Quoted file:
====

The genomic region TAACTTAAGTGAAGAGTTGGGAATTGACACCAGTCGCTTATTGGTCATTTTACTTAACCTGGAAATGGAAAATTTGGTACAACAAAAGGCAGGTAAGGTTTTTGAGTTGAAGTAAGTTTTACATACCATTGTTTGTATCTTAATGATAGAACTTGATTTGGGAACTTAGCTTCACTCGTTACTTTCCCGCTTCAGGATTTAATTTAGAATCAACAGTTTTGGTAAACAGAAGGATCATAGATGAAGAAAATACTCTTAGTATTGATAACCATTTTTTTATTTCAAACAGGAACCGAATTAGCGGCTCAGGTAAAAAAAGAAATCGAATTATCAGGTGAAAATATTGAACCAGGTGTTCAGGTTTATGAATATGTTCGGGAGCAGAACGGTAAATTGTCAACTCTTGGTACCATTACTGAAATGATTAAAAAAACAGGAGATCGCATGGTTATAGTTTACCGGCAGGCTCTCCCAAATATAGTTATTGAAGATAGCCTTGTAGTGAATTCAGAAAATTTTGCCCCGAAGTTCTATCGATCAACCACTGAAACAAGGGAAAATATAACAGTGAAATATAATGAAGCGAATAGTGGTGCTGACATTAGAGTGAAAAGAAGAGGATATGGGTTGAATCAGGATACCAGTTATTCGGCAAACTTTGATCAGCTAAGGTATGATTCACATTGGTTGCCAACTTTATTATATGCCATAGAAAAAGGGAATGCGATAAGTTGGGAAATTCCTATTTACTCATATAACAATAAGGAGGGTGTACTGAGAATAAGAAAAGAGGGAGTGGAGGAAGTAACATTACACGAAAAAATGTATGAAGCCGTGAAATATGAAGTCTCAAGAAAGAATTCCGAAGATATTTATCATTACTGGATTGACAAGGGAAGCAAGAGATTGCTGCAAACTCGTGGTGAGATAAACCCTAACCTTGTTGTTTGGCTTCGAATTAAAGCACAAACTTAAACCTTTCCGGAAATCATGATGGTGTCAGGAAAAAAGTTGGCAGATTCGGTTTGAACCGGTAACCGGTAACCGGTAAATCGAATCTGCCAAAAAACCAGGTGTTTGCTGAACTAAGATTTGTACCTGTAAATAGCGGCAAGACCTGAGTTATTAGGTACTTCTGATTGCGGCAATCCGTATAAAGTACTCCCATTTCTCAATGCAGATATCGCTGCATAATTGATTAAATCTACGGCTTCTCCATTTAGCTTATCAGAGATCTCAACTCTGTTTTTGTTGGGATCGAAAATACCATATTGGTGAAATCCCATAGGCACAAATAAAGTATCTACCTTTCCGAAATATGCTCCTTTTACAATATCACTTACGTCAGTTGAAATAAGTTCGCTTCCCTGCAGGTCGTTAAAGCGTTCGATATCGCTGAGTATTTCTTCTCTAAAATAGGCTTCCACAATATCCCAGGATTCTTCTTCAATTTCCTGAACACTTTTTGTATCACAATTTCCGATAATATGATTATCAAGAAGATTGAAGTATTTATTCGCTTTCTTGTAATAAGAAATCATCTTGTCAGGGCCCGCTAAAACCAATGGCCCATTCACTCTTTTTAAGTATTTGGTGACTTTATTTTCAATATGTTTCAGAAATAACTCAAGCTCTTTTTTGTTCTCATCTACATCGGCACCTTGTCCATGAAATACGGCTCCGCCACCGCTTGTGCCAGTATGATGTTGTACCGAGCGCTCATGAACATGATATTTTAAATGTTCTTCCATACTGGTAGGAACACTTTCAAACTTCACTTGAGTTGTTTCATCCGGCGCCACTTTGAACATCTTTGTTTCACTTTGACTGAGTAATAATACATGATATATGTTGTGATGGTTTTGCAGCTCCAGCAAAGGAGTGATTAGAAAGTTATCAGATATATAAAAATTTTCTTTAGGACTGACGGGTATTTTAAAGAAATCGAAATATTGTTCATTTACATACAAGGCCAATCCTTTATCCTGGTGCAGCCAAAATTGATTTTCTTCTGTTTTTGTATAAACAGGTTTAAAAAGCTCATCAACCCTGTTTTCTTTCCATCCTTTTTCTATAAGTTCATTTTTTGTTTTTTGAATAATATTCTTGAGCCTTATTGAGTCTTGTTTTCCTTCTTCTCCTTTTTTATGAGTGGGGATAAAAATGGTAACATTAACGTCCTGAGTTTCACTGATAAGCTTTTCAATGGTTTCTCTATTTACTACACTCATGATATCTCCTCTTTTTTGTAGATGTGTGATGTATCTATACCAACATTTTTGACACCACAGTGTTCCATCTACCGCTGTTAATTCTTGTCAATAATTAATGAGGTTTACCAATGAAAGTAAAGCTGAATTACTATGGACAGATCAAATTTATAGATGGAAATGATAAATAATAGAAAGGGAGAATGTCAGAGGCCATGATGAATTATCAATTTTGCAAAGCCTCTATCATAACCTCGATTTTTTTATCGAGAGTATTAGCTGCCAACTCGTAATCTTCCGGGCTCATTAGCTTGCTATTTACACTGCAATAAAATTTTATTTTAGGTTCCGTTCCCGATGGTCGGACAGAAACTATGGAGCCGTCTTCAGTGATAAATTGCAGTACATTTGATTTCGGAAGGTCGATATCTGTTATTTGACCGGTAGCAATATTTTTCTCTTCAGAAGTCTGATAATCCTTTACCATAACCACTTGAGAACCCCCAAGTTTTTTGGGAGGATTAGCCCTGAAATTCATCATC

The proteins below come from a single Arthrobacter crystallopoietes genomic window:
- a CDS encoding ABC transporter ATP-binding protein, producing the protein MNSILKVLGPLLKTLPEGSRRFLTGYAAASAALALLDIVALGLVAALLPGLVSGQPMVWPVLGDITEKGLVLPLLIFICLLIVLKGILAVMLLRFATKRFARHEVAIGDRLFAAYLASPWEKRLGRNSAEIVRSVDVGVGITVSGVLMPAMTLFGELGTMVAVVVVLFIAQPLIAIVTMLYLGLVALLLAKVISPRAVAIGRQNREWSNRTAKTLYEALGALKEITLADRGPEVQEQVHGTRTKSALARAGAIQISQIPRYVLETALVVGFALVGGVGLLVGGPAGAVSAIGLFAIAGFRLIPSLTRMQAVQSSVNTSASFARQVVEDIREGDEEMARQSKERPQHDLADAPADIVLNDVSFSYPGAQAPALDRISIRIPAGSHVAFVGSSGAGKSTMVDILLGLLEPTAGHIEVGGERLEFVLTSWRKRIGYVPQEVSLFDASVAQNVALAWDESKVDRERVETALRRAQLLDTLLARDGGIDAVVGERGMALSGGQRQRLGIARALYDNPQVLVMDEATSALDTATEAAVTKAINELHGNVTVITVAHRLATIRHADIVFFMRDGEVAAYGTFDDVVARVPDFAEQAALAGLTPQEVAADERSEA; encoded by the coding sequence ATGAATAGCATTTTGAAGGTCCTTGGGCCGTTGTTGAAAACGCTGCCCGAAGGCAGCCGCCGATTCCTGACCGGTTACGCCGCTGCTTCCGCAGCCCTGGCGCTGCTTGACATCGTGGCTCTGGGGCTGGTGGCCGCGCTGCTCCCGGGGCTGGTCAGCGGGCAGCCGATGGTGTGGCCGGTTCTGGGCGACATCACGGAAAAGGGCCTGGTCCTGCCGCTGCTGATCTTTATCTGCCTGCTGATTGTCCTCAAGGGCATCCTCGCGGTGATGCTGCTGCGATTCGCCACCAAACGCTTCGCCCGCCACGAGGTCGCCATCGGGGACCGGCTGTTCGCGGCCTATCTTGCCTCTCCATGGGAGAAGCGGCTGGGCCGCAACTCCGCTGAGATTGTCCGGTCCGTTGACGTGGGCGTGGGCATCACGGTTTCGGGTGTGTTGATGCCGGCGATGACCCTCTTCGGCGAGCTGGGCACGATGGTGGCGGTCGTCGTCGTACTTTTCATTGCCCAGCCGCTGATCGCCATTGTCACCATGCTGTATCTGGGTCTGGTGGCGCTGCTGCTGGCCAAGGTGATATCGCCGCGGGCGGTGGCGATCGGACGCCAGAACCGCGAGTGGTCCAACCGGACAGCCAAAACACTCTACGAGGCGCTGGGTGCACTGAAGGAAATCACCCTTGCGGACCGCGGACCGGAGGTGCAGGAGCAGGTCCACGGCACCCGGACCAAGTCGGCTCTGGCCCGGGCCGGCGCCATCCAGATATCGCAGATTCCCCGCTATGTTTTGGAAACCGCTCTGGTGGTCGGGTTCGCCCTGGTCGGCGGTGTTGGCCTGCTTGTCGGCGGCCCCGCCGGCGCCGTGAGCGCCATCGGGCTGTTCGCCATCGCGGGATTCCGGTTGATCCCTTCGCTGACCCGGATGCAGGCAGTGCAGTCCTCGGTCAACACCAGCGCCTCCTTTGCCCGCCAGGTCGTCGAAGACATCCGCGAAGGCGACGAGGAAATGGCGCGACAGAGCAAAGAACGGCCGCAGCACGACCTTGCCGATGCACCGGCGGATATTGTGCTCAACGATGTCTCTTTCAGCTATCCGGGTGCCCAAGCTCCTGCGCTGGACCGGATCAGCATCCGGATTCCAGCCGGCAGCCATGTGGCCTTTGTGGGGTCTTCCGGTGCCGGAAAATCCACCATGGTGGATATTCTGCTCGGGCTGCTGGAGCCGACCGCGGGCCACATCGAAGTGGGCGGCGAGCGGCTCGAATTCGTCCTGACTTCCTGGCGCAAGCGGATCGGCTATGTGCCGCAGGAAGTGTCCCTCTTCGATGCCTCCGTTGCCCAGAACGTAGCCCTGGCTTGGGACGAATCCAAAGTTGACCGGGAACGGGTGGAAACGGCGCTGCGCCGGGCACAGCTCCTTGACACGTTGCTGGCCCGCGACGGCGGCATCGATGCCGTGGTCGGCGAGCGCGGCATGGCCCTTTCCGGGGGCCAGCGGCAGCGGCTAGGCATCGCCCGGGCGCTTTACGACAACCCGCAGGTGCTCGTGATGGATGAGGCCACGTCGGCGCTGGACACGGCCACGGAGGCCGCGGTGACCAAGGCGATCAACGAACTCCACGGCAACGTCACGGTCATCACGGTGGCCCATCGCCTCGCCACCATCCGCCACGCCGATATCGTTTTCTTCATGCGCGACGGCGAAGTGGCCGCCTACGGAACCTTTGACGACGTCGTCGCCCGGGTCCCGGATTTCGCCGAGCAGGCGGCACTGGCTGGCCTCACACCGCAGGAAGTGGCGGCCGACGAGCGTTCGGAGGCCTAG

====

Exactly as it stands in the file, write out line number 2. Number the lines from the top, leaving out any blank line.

The proteins below come from a single Arthrobacter crystallopoietes genomic window: